Putting the U in user-generated content

Francesca Briga
A panel of five discussed the ethical challenges around crowd-sourced materials

“User-generated content (UGC) is a terrible term,” said Claire Wardle.

The audience laughed, as she continued: “We [tend to] focus on the C, the content, but it’s about the U, the uploaders.”

This was enough to set the tone of the panel discussion on social newsgathering and the ethical challenges that surround it, part of the International Journalism Festival in Perugia, Italy.

“When people are uploading content, they’re not sending it to a newsroom, they’re sharing it with their friends,” Wardle added. Sourcing through UGC therefore implies that we as journalists are going into their space. We need to explain to people how this works.”

Wardle is Research Fellow at the Tow Center for Digital Journalism, and focuses most of her work on the fields of social media, UGC and verification.

Verification and accuracy were indeed among the main areas explored by the panel of five, alongside contributors’ safety, and rights and legal issues when sourcing content from the community.

Ethics meet legal issues

“I think it’s important to highlight the distinction and overlap between the legal and ethical aspects,” said Steve Buttry, editor at Digital First Media.

For example, a journalist can have the legal rights to publish certain information, yet if this information has not been verified, it would go against that journalist’s ethical judgment.

What’s more, jurisdictions vary from country to country – and even in different federal states, so that can also be the cause of legal complications, Buttry added. But that seemed to be only half the issue.

“We also live in the country of Facebook, Twitter and Google,” said Marina Petrillo, editor-in-chief of Radio Popolare. “ – and they have their own regulations.”

With the line between legal and ethical issues becoming ever more blurry, journalists will have to rely more and more on their personal judgment when deciding what to publish and what not.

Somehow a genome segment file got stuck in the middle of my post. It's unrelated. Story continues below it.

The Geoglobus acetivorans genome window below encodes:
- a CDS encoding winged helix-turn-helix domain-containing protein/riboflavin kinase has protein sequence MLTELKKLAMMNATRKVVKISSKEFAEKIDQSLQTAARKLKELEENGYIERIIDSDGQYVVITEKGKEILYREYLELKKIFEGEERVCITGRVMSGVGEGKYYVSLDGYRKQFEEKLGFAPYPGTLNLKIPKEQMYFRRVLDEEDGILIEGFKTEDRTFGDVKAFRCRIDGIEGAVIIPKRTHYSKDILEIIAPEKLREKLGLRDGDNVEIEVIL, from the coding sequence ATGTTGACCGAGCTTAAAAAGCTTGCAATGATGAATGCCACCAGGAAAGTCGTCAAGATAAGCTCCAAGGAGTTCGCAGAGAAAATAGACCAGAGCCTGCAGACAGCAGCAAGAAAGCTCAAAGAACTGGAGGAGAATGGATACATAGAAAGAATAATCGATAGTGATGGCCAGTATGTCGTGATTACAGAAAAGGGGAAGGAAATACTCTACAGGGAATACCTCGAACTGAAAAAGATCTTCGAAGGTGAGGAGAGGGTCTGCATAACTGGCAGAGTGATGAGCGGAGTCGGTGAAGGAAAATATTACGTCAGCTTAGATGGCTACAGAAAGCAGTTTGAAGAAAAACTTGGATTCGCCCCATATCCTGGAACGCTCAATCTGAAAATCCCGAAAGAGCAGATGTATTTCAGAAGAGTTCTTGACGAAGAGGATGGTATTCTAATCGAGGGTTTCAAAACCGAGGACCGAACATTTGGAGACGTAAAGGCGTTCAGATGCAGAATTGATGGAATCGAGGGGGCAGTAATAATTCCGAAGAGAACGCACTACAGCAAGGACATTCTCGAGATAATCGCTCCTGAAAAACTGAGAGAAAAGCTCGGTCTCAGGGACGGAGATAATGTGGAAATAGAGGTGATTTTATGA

Work with them, not against them

Regardless of the challenges ahead of them, however, the panel was on the same page regarding the fact that user contributions need to receive recognition.

“We should absolutely credit people,” said Fergus Bell, social media editor at Associated Press. “Credit is the currency that people want.” Money, on the other hand, is not a big motivator, he added.

To do that, however, it seems important for journalists to work within similar – if not the same – ethical frameworks. “If one journalist is not treating users ethically, they might not be willing to work with others, even if they’re from another organization,” said Bell.

Building a strong ethical relationship with users, or “the community” as Buttry likes to put it, is therefore of great importance. Yet, that’s only part of the argument.

“Credit goes beyond the courtesy of ethics,” said Buttry. “Credit is an issue of credibility.” Attribution gives information about the source – who they are and perhaps even how they got their information – a form of transparency that works in favor of journalists, sources and readers alike.

“We need to be transparent about how we verify things, so people can learn to do it themselves,” said Bell.

“Users know that they can contribute to news stories, so we need to find a way to work with them by giving them the credit they deserve,” he continued. “[They] should not be people we should be battling against. We need to get into a position where we’re working together.”

Educating users and journalists alike

A way of working together is by having newsrooms make their social media policies public, the panel seemed to agree.

“People are still looking up to media outlets and newsrooms about how to act in terms of social newsgathering,” said journalist and author Barbara Sgarzi.

Based on interviews she has done with Italian lawyers, Sgarzi said that most legal issues arise because users do not read the terms and conditions of social media. “They think they’re toys and not tools to share content,” she said.

It should therefore be media outlets and journalists that take the initiative to educate users about social newsgathering.

Sgarzi has been working closely with an Italian newspaper to write a social media policy and to establish certain rules. Boundaries are of particular importance, since today “any user can become a journalist and every journalist is a user,” she said.

“Newsrooms are not very transparent about the tools they use to verify information, and how it works,” said Wardle. This needs to change. “It’s about media literacy,” she added. “We need to teach [users] how we do things.”

At the end of the day, it has to be a collaborative process. “It needs to be about the community.”

By Mina Nacheva